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Catherine L. Fisk & L. Song Richardson
85 Geo. Wash. L. Rev. 712

No issue has been more controversial in the discussion of police union
responses to allegations of excessive force than statutory and contractual protections
for officers accused of misconduct, as critics assail such protections
and police unions defend them. For all the public controversy over police unions,
there is relatively little legal scholarship on them. Neither the legal nor
the social science literature on policing and police reform has explored the
opportunities and constraints that labor law offers in thinking about organizational
change. The scholarly deficit has substantial public policy consequences,
as groups ranging from Black Lives Matter to the U.S. Department
of Justice are proposing legal changes that will require the cooperation of police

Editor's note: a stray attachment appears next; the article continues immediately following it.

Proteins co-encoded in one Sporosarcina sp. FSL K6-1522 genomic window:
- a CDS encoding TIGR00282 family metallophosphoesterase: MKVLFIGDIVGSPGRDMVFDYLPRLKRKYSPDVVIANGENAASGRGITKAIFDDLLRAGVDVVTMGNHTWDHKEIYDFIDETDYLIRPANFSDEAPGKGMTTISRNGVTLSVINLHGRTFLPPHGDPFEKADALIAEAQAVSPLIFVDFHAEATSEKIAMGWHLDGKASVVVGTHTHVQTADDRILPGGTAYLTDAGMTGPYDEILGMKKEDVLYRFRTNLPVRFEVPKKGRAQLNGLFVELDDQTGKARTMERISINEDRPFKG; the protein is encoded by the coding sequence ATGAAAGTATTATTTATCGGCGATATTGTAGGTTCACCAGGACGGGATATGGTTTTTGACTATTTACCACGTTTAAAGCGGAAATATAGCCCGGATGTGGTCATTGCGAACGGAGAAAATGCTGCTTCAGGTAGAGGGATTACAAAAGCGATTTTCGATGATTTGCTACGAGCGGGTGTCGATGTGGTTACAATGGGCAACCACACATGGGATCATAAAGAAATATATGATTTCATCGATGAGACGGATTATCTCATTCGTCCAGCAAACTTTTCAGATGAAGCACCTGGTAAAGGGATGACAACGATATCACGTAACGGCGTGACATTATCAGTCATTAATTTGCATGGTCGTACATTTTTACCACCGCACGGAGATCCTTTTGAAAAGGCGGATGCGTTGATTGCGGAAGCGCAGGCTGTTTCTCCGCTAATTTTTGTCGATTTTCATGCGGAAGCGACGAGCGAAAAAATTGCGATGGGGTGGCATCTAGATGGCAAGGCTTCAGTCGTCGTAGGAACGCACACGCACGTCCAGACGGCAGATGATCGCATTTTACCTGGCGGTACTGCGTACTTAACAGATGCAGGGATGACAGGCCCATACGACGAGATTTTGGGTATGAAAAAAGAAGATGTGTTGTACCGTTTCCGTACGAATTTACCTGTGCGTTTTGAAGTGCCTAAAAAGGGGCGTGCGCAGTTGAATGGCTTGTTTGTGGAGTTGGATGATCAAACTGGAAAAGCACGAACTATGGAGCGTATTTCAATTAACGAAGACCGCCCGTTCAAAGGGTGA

labor organizations to implement. This Article fills that gap.

Part I explores the structure and functioning of police departments and
the evolution of police unions as a response to a hierarchical and autocratic
command structure. Part II examines how and why police unions have been
obstacles to reform, focusing particularly on union defense of protections for
officers accused of misconduct. Part III describes and analyzes instances in
which cities have implemented reforms to reduce police violence and improve
police-community relations over fifty years. All of them involved the cooperation
of the rank-and-file, and many involved active cooperation with the
union. Part IV proposes mild changes in the law governing police labor relations
to facilitate rank-and-file support of the kinds of transparency, accountability,
and constitutional policing practices that police reformers have been
advocating for at least a generation. We propose a limited form of minority
union bargaining—a reform that has been advocated in other contexts by both
the political left and the political right at various points in recent history—to
create an institutional structure enabling diverse representatives of police rank-and-
file to meet and confer with police management over policing practices.

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